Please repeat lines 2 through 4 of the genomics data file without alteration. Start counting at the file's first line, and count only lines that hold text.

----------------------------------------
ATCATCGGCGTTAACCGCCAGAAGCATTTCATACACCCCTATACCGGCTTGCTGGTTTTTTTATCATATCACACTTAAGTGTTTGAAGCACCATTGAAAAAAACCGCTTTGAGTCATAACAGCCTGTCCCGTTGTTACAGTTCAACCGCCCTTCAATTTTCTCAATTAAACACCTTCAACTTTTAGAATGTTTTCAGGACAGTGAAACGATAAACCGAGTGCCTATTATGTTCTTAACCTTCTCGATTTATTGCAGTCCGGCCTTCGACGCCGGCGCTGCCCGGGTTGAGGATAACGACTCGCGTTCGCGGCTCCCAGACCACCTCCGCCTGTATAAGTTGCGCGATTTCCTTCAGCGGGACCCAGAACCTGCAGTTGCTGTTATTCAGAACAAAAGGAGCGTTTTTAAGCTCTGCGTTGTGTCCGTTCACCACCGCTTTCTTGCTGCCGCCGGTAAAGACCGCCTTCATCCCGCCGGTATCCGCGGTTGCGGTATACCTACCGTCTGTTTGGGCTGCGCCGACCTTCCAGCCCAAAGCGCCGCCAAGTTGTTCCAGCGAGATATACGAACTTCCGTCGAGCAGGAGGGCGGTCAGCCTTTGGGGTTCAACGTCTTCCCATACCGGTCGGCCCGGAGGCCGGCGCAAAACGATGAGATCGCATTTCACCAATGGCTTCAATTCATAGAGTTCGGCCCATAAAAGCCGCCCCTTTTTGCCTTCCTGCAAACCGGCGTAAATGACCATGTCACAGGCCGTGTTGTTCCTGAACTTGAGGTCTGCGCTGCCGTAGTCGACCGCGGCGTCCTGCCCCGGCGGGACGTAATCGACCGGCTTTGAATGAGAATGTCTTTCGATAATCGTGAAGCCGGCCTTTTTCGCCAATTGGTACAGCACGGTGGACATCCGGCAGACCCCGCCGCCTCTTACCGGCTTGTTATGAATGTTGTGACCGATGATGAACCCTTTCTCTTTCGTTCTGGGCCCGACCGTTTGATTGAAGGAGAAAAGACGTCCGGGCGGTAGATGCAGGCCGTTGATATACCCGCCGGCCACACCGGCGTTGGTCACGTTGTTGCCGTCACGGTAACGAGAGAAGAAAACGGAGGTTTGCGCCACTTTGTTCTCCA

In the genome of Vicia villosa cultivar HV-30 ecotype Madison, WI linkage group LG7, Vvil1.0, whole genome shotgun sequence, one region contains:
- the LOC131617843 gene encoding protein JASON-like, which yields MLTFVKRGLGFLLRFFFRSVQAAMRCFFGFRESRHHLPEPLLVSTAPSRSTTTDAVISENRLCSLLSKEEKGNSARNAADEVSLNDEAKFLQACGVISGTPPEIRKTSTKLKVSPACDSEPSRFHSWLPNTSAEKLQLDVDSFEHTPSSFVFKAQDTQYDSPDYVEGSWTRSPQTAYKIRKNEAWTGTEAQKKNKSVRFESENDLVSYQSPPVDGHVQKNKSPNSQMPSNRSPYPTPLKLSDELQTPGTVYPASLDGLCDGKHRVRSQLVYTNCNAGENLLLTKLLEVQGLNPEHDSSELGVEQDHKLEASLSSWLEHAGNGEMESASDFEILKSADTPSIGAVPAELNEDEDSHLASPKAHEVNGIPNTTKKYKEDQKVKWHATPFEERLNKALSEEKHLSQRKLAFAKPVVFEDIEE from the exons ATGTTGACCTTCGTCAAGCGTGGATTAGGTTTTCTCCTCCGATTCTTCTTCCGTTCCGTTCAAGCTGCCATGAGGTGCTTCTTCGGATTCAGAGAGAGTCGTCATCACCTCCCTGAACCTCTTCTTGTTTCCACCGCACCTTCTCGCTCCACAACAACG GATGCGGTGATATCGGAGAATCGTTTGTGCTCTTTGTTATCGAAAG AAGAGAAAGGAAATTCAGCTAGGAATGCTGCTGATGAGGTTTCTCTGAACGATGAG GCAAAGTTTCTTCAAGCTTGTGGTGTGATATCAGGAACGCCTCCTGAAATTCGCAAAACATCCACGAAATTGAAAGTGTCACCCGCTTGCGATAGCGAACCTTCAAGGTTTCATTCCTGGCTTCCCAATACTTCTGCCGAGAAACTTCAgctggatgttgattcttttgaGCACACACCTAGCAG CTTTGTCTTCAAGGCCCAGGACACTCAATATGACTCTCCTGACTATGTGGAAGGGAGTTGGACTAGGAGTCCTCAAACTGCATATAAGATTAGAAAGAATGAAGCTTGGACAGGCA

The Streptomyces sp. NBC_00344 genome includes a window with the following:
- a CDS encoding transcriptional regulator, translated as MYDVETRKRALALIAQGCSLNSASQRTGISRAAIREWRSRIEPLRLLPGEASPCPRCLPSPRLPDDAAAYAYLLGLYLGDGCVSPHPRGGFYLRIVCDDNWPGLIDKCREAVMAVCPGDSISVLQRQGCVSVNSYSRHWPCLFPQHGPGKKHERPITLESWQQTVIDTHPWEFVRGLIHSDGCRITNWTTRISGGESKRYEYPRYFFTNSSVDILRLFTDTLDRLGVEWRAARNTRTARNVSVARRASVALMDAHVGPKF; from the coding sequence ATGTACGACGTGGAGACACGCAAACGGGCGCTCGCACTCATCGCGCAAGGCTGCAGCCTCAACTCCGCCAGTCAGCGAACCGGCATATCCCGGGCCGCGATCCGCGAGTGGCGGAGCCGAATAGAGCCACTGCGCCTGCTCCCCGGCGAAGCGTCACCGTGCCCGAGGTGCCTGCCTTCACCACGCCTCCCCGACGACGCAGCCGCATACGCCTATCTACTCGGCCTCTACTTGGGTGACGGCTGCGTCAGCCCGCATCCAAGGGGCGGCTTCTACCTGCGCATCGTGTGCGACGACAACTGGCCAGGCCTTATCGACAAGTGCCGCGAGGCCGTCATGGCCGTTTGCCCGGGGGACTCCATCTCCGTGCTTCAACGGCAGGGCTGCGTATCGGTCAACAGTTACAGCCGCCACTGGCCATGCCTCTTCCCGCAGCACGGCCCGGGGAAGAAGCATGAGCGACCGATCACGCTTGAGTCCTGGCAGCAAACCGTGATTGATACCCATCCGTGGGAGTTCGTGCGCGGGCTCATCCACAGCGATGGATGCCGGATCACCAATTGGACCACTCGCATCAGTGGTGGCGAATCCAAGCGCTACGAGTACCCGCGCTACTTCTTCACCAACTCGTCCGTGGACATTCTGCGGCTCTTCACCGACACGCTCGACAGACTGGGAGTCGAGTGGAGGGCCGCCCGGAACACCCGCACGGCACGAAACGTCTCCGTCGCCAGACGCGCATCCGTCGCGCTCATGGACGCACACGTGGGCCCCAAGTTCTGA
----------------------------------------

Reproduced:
In the genome of Vicia villosa cultivar HV-30 ecotype Madison, WI linkage group LG7, Vvil1.0, whole genome shotgun sequence, one region contains:
- the LOC131617843 gene encoding protein JASON-like, which yields MLTFVKRGLGFLLRFFFRSVQAAMRCFFGFRESRHHLPEPLLVSTAPSRSTTTDAVISENRLCSLLSKEEKGNSARNAADEVSLNDEAKFLQACGVISGTPPEIRKTSTKLKVSPACDSEPSRFHSWLPNTSAEKLQLDVDSFEHTPSSFVFKAQDTQYDSPDYVEGSWTRSPQTAYKIRKNEAWTGTEAQKKNKSVRFESENDLVSYQSPPVDGHVQKNKSPNSQMPSNRSPYPTPLKLSDELQTPGTVYPASLDGLCDGKHRVRSQLVYTNCNAGENLLLTKLLEVQGLNPEHDSSELGVEQDHKLEASLSSWLEHAGNGEMESASDFEILKSADTPSIGAVPAELNEDEDSHLASPKAHEVNGIPNTTKKYKEDQKVKWHATPFEERLNKALSEEKHLSQRKLAFAKPVVFEDIEE from the exons ATGTTGACCTTCGTCAAGCGTGGATTAGGTTTTCTCCTCCGATTCTTCTTCCGTTCCGTTCAAGCTGCCATGAGGTGCTTCTTCGGATTCAGAGAGAGTCGTCATCACCTCCCTGAACCTCTTCTTGTTTCCACCGCACCTTCTCGCTCCACAACAACG GATGCGGTGATATCGGAGAATCGTTTGTGCTCTTTGTTATCGAAAG AAGAGAAAGGAAATTCAGCTAGGAATGCTGCTGATGAGGTTTCTCTGAACGATGAG GCAAAGTTTCTTCAAGCTTGTGGTGTGATATCAGGAACGCCTCCTGAAATTCGCAAAACATCCACGAAATTGAAAGTGTCACCCGCTTGCGATAGCGAACCTTCAAGGTTTCATTCCTGGCTTCCCAATACTTCTGCCGAGAAACTTCAgctggatgttgattcttttgaGCACACACCTAGCAG CTTTGTCTTCAAGGCCCAGGACACTCAATATGACTCTCCTGACTATGTGGAAGGGAGTTGGACTAGGAGTCCTCAAACTGCATATAAGATTAGAAAGAATGAAGCTTGGACAGGCA

The Streptomyces sp. NBC_00344 genome includes a window with the following: